Due to the fact that I didn’t blow a bunch of money on a new phone, I had expendable income. That meant that, on November 7 when Amazon inexplicably had Microsoft’s new console, the Xbox One X, in stock in limited edition Project Scorpio livery, I was able to buy it. Yes, it’s another of those desirable products that no one needs. But I can look back on a time when I would have felt like I needed the $850 smartphone AND the $499 console. Instead, I’m bucking the prevailing wisdom and judging with each technology purchase just what I need, and nothing more. The funny thing is, there’s probably just what you need on the market. There are so many products. You just have to find the right one, it turns out, instead of being a follower. I have to remind myself of that when I read gear reviews, but at the same time, it allows me to look at that shiny new, collector-edition console and know that I don’t have to spend a year paying it off.


A Gear and Process Blog?

My intention behind this blog is to dwell on the intersection of two things which are as fascinating (to me, at least) as they are (frequently) at odds. It’s in the tagline: a gear and process blog. The internet is great for discussions about gear. No matter what you’re into, you can find communities built to disect every facet of every product, ad nauseum. It may be an effect of our heavily consumption-based culture, but it’s engrossing nonetheless.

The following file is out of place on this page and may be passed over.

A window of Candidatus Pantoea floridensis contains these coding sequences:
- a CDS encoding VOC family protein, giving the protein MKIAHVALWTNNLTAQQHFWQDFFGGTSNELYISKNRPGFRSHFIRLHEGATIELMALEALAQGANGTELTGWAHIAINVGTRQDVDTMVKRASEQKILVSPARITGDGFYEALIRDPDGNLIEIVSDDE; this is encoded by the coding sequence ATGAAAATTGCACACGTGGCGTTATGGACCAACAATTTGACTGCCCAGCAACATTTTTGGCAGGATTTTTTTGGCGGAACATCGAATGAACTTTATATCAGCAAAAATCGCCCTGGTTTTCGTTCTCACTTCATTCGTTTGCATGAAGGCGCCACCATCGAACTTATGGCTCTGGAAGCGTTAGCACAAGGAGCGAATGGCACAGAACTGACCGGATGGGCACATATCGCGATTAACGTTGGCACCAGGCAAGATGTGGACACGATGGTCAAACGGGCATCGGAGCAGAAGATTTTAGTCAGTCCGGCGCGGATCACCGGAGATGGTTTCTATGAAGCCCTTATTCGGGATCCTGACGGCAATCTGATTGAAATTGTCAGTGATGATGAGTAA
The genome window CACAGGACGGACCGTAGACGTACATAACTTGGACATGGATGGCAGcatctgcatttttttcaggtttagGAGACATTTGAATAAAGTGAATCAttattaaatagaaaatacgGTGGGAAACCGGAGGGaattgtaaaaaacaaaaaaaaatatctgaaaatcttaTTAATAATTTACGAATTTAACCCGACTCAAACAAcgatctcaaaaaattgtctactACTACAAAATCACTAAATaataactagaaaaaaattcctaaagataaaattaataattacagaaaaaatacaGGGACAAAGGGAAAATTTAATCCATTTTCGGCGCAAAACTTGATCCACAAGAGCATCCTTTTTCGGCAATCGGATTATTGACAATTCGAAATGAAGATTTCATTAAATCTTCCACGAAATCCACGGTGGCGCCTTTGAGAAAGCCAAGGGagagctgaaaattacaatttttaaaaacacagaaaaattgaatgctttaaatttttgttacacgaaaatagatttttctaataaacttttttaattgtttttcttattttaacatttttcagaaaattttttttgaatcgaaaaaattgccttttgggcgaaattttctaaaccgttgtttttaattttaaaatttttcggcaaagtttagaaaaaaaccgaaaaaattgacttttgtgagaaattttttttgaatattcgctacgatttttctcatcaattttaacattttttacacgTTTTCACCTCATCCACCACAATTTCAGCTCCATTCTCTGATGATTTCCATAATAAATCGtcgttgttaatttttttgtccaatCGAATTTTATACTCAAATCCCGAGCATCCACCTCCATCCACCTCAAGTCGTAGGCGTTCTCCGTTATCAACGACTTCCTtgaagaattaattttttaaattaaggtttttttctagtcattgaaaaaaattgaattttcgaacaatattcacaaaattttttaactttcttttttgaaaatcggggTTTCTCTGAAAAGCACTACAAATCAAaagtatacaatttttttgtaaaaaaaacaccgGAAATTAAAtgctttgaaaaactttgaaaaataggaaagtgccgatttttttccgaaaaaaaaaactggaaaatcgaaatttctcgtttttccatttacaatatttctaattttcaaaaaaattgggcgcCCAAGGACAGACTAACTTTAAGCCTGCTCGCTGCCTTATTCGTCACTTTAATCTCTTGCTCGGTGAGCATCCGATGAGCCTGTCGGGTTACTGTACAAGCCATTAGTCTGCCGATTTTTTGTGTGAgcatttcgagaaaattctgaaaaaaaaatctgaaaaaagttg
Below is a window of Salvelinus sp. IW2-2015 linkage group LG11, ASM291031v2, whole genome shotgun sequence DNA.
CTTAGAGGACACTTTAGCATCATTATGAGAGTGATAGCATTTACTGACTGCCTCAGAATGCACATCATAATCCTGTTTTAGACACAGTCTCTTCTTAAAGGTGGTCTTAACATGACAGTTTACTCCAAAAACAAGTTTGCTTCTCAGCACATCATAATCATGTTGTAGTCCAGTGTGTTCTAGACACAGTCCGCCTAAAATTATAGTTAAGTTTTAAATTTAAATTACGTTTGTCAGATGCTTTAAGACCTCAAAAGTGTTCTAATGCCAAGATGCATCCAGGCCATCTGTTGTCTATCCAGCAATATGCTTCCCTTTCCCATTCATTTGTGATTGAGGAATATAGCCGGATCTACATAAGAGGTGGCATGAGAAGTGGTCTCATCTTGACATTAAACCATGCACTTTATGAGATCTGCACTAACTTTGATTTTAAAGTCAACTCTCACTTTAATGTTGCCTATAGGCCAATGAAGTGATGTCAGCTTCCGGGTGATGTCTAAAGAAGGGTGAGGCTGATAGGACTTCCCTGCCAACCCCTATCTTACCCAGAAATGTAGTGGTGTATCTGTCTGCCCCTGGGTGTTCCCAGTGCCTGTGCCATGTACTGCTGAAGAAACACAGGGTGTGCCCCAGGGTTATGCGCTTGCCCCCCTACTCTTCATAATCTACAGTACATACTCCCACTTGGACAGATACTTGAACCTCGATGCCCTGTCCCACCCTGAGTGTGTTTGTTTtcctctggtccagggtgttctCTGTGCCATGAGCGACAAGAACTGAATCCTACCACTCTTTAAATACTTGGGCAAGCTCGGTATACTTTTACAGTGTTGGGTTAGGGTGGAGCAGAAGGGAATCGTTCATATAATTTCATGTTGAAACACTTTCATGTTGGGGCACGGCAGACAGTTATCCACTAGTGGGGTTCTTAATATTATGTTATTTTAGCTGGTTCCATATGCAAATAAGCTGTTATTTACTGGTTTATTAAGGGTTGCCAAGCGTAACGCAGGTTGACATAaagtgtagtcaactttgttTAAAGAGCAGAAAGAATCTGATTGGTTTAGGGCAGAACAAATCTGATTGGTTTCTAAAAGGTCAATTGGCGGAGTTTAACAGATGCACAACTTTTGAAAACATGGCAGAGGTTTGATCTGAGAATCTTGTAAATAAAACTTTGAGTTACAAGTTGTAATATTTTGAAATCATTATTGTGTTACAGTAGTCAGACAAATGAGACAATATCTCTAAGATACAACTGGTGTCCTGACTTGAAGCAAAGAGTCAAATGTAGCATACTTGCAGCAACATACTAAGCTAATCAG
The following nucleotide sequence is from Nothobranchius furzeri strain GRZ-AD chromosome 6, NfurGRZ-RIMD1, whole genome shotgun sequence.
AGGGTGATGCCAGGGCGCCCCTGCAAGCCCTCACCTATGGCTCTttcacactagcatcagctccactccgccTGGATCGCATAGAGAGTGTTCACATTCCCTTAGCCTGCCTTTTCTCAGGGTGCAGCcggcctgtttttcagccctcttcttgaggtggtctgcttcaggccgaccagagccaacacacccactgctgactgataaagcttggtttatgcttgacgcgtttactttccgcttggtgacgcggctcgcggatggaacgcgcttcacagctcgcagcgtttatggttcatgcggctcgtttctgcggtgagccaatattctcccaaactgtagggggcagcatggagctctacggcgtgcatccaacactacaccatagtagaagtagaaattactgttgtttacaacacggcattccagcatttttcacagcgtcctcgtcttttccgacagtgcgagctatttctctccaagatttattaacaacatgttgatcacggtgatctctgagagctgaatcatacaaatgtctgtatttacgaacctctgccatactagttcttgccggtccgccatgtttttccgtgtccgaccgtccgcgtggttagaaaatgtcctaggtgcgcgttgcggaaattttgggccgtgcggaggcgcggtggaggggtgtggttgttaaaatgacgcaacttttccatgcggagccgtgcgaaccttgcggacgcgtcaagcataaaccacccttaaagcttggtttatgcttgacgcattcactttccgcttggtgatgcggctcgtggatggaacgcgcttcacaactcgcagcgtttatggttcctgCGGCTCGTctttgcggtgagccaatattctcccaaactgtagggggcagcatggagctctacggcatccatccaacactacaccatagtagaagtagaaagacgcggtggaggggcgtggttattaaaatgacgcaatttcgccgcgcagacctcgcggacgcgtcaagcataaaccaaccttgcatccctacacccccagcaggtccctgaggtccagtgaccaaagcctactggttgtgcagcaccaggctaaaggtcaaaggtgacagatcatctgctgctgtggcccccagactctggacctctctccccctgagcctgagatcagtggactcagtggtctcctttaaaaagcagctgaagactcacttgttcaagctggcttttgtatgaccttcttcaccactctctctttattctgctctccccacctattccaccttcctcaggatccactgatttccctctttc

Process is what I call the other half, the antimatter to the matter of consumerism. It’s how to use things, to really get your money’s worth, to master the particular skill of using something.

It’s something of a contradiction that we spend time pursuing both of these ends, because they’re kind of antithetical. Your obsession over a new product on the market stands in opposition to learning to use the product you already have to its full potential. It’s a tension, an uneasiness, that artists and creative types especially deal with; the new camera may do some things your current camera doesn’t, but if you buy it, you also have to learn the many intangible ins and outs of the new one, while you already have an inkling of what those are with your current gear.

I get the idea that many people own things which they frequently never truly master before moving on to something else. It may be possible that engineers know this, and they design things with features that they know only a small subset of people will use. Still, it’s unfortunate to own something and never really progress beyond novice status with it. Mastering something puts it in a whole new category: it takes it out of the rut of what the internet thinks about it, and elevates it to mastercraft tool. But it takes an investment by the user, and it’s as much an investment of mindset as it is attention or skill. The mindset that says “I want to master this product which I like” rather than “I want to see how soon something better comes out.”

So, what you will see here is the intersection. I like to talk about new gear, but I like to discover new and better ways of using what i already have as well. Does the intersection provide a hospitable enough spot to park my posterior for a whole blog? That, my friend, is an excellent question. Stay tuned to find out.